Trustees Bettile, Cartwright keep Canfield on right track; they deserve support of voters

Although Canfield Township boasts a savings account that would be the envy of many communities in the Mahoning Valley, the need to manage government’s finances is ever present.

The future, as every public official knows, is uncertain at best. The federal and state governments are no longer dependable sources of revenue.

Against that backdrop, the key to good governance is stability.

And that’s what trustees Anthony Bettile and Marie Cartwright have brought to Canfield Township in the four years they have been in office.

Bettile and Cartwright have been good stewards of the public treasury and have served the community well. To be sure, there are critics, as evidenced by the three challengers in the Nov. 5 general election. However, fairness dictates that voters evaluate the incumbents objectively.

We urge Canfield residents to refer to the news story on the trustees race published in The Vindicator on Saturday or online at to familiarize themselves with the five candidates in the race: Bettile, Cartwright, Brian Governor, Dave Morrison and Joe Paloski.

A fair reading of the story will lead to the conclusion that while Governor, Morrison and Paloski are sincere in wanting to serve, they have fallen short in making the case for getting rid of the incumbents.

Strength in numbers

If the $6 million in the bank isn’t a persuasive enough argument, consider this: The trustees — not on the ballot is Stephen Maszczak — have concluded that going it alone is no longer a viable strategy when it comes to certain projects. Thus, this year, Canfield Township joined with Boardman and Austintown townships on road paving.

“We continue to reap the benefit of economies of scale by bidding and conducting joint programs with other cities and townships, including this year’s joint road paving program, which allowed us to pave an additional road since the job was bid with Austintown and Boardman townships,” Cartwright explained in The Vindicator survey form that was sent to the candidates.

The township also worked with the county Engineer’s Office on a crack and sealing project.

“These programs save everyone money and allow us to do more with less,” Bettile noted in his survey form.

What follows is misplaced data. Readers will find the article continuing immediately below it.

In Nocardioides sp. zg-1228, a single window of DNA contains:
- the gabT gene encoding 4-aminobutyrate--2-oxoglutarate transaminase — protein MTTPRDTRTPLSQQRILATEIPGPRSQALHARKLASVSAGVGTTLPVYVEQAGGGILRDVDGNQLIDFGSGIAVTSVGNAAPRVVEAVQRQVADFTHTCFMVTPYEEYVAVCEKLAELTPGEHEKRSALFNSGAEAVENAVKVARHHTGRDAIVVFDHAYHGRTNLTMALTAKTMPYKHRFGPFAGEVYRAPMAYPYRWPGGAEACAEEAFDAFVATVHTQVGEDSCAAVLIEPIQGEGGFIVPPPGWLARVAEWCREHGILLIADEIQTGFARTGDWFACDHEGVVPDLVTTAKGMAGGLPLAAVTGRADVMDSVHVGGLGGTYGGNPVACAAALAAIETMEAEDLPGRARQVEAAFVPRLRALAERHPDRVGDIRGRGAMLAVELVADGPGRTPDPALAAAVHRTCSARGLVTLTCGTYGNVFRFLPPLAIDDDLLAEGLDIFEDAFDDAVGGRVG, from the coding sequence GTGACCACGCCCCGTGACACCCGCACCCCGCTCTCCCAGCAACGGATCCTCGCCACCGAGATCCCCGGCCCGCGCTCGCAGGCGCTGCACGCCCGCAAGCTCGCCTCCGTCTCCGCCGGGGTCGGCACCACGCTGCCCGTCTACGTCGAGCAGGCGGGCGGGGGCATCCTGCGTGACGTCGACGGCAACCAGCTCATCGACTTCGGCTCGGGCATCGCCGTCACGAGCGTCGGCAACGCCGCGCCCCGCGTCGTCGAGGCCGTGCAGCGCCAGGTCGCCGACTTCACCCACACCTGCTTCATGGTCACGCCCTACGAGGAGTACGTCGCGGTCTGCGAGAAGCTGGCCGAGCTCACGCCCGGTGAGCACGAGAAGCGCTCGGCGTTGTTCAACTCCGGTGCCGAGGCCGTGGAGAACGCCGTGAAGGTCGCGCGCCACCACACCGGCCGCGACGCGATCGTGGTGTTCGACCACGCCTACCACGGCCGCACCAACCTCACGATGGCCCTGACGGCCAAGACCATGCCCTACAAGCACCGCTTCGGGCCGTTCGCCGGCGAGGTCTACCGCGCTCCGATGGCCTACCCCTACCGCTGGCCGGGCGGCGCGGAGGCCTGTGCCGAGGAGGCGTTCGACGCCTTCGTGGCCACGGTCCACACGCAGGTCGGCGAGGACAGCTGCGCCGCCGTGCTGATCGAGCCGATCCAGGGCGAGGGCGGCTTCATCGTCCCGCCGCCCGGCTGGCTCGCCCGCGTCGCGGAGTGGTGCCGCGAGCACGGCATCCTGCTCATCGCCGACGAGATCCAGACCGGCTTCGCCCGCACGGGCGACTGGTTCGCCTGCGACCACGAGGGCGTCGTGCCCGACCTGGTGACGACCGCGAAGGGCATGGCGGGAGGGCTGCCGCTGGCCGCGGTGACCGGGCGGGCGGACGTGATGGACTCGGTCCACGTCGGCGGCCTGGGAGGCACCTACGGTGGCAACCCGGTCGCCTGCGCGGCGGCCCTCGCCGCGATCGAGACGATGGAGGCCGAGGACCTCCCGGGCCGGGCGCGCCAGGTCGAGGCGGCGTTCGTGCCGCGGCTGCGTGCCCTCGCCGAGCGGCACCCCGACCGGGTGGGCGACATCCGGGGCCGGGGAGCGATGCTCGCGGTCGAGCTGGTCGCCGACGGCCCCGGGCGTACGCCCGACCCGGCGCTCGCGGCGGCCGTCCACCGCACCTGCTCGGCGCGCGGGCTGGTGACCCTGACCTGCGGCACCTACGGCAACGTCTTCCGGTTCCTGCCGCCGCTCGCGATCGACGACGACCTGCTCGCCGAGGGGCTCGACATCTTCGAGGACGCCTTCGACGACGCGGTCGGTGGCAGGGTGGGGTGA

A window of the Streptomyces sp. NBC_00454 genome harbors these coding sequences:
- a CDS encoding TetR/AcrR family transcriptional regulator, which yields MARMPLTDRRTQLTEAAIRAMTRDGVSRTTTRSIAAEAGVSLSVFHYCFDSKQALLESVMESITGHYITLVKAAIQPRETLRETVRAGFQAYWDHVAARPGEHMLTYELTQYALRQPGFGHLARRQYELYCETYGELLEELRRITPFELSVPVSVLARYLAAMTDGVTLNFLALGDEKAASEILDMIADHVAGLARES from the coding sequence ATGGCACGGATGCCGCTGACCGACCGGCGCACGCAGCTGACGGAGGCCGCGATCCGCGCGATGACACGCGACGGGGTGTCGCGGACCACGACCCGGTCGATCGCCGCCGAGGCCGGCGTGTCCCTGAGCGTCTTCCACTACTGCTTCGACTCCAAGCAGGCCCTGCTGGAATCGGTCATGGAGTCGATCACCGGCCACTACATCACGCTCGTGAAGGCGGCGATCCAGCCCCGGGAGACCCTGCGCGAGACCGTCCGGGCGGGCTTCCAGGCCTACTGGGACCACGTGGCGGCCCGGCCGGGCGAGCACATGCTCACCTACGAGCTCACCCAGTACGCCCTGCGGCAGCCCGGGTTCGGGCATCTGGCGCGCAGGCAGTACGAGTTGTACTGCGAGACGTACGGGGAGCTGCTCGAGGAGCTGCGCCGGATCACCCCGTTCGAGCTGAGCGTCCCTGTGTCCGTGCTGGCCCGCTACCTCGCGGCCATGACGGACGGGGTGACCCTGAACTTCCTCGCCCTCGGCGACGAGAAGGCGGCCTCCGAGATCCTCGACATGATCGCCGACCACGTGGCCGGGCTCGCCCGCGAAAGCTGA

As we noted, while township government is financially stable today, the future demands a commitment to reducing costs. And since a big chunk of the budget goes for salaries and benefits, it behooves the trustees to hold a firm line on negotiations with the employee unions.

It may come as a surprise to township residents to know that employees receive longevity pay, 12 paid holidays, four personal days, paid lunch, medical insurance premiums and retirement contributions totally paid by the township.

Such benefits are no longer sustainable.

Force changes

We believe that Cartwright and Bettile are in the best position to force changes in the compensation of public employees.

The challengers, Governor, Morrison and Paloski, insist that government needs to be managed better, but on the singularly important issue of the budget, they fail to show how the incumbents have squandered opportunities to bolster the township’s revenues. They also have not shown how the trustees have failed to provide services that are important to the community’s quality of life.

One of the issues that Governor and Paloski have focused on is the absence of a fence around the retention bond in the township park. But the trustees note that the pond isn’t very deep and that they have received a legal opinion that a fence would be an admission that the pond is a liability.

Morrison, who is the zoning inspector, has complained about the lack of adequate staffing in his department and the administrator’s office.

But Morrison’s suspension by the trustees for his alleged use of his work computer for personal reasons cannot be ignored.

In order for the voters to reject the incumbents, Cartwright and Bettile, they must be convinced that government is being mismanaged and that any one of the challengers can do a better job.

After careful study, we are hard-pressed to arrive at such a conclusion.

Thus, The Vindicator endorses Marie Cartwright and Anthony Bettile for re-election.

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